Stretchable electronics have been a subject of increased research over the past decade [1–3]. Although stretchable electronic devices are a relatively new area for the semiconductor/electronics industries, recent market research indicates the market could be worth more than 900 million dollars by 2023 [4]. At CES (Consumer Electronics Show) in January 2016, two commercial patches were announced which attach to the skin to measure information about the user’s vitals and environmental conditions [5]. One of these measures the sun exposure of the user with a UV sensitive dye — which can communicate with the user’s cell phone to track the user’s sun exposure. Another device is a re-usable flexible patch which measures cardiac activity, muscle activity, galvanic skin response, and user’s motion. These are just two examples of the many devices that will be developed in the coming years for consumer and medical use.

This paper investigates mechanical testing methods designed to test the stretching capabilities of potential products across the electronics industry to help quantify and understand the mechanical integrity, response, and the reliability of these devices. Typically, the devices consist of stiff modules connected by stretchable traces [6]. They require electrical and mechanical connectivity between the modules to function. In some cases, these devices will be subject to bi-axial and/or cyclic mechanical strain, especially for wearable applications. The ability to replicate these mechanical strains and understand their effect on the function of the devices is critical to meet performance, process and reliability requirements. There has been a test method proposed recently for harsh / high-rate testing (shock) of stretchable electronics [7]. The focus of the approach presented in the paper aims to simulate expected user conditions in the consumer and medical fields, whereas earlier research was focused on shock testing.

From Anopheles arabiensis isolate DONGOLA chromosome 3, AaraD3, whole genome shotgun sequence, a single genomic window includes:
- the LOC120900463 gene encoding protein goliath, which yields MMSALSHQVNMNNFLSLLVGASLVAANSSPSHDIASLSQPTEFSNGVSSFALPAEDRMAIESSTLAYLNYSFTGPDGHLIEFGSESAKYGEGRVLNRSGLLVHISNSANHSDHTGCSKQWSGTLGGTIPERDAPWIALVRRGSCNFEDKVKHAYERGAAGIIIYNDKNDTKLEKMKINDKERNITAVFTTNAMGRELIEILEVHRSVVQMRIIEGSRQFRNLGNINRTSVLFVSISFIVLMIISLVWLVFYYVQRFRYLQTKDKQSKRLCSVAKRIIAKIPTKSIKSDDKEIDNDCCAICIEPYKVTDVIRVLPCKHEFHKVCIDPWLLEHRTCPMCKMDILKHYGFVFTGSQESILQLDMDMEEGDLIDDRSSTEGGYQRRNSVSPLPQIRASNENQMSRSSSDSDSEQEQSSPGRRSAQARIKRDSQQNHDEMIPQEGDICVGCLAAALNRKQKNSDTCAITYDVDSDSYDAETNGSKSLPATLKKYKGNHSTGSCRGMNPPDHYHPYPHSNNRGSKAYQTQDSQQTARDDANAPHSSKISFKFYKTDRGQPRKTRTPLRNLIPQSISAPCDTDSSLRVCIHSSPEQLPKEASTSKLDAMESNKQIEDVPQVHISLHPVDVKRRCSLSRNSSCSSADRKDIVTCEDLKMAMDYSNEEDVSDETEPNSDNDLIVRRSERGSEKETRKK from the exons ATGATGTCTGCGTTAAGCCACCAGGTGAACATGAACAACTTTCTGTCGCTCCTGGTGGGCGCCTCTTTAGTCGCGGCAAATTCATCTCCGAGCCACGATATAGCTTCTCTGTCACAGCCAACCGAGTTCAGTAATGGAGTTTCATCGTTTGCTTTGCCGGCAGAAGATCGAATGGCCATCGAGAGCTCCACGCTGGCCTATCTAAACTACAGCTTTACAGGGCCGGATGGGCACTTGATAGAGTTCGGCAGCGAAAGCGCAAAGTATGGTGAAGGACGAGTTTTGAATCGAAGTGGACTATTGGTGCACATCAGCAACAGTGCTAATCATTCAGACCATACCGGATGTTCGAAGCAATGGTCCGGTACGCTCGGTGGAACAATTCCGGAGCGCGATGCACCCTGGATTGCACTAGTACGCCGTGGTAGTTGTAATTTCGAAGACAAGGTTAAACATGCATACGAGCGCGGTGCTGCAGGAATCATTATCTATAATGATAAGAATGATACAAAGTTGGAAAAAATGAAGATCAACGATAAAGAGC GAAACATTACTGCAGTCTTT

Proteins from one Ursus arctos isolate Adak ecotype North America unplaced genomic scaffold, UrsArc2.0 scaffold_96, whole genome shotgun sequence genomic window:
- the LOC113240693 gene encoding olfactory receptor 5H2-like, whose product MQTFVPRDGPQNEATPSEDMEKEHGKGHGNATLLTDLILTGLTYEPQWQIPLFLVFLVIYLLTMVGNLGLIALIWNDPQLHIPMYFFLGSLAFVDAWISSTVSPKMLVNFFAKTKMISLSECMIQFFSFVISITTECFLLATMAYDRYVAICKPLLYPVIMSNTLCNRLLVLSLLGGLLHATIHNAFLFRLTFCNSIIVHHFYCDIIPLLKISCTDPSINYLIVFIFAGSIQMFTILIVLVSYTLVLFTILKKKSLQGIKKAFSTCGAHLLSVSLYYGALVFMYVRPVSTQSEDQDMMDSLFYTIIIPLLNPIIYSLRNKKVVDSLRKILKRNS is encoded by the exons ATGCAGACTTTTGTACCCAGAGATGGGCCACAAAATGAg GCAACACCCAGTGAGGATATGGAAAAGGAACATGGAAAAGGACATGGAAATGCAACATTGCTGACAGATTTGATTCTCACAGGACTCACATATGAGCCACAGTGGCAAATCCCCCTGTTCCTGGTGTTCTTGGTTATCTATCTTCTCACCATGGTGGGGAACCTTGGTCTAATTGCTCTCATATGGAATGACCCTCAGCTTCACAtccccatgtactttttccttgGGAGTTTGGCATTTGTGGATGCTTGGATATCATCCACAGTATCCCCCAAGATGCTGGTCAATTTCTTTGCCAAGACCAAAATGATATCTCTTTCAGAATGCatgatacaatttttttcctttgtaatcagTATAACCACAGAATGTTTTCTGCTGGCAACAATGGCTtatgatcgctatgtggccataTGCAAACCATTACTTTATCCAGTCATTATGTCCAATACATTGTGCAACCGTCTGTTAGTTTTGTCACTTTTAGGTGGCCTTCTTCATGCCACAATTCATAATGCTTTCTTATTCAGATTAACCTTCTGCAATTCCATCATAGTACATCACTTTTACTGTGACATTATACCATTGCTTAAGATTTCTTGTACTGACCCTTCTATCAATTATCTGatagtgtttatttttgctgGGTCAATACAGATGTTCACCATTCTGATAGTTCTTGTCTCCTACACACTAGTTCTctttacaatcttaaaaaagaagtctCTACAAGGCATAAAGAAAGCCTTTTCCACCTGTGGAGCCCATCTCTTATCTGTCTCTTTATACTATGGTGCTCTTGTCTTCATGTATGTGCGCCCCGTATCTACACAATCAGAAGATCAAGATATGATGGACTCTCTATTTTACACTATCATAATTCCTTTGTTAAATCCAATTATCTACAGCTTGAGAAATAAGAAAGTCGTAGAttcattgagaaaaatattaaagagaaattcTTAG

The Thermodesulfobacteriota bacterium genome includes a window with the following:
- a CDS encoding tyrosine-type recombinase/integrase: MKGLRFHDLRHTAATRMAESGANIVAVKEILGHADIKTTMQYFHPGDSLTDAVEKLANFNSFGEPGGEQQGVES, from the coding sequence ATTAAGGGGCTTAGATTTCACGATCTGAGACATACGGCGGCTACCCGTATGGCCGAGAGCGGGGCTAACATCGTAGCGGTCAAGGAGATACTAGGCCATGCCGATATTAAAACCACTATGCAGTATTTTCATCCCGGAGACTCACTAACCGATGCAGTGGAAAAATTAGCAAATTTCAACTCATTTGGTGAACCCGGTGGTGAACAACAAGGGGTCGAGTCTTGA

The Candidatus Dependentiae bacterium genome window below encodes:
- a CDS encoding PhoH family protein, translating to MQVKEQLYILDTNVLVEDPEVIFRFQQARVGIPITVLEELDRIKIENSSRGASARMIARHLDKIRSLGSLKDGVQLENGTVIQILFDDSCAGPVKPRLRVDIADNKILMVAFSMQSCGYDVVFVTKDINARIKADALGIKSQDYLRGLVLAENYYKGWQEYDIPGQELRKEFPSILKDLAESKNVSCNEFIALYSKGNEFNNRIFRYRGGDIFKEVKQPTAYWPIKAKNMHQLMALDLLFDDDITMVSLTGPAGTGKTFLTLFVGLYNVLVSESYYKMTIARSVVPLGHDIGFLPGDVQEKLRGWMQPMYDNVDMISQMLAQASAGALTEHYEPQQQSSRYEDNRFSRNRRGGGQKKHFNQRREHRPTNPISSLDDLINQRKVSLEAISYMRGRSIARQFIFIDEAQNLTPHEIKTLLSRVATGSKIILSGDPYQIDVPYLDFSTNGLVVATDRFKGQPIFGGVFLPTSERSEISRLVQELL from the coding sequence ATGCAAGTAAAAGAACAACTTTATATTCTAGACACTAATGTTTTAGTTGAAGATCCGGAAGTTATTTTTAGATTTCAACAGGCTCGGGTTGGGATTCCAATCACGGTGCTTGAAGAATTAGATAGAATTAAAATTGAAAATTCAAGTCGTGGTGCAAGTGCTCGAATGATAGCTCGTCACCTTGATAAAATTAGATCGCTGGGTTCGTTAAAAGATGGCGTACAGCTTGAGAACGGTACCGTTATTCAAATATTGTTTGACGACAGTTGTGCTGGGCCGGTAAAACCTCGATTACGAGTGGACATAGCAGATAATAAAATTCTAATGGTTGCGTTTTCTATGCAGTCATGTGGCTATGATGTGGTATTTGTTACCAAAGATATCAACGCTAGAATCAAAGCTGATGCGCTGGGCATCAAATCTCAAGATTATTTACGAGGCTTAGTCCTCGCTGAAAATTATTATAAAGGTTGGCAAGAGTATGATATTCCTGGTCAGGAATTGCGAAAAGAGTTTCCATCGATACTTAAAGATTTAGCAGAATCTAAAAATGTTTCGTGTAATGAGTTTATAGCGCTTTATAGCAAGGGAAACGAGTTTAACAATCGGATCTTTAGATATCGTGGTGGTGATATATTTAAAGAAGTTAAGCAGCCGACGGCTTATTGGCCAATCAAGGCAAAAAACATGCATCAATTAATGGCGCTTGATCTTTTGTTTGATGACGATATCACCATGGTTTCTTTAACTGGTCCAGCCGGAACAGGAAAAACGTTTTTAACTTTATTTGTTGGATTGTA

In this paper, methods for simulating bi-axial and out-of-plane strains similar to what may occur in a wearable device on the human body are proposed. Electrical and / or optical monitoring (among other methods) can be used to determine cycles to failure depending on expected failure modes. Failure modes can include trace damage in stretchable regions, trace damage in functional component regions, or bulk stretchable material damage, among others. Three different methods of applying mechanical strain are described, including a stretchable air bladder method, membrane test method, and lateral expansion method. This work will describe a prototype of the air bladder method with initial results of the testing for example devices. The system utilizes an expandable bladder to roughly simulate the expansion of muscles in the human body. Besides strain and # of cycles, other variables such as humidity, temperature, ultraviolet exposure, and others can be utilized to determine their effect on the mechanical and electrical reliability of the devices.

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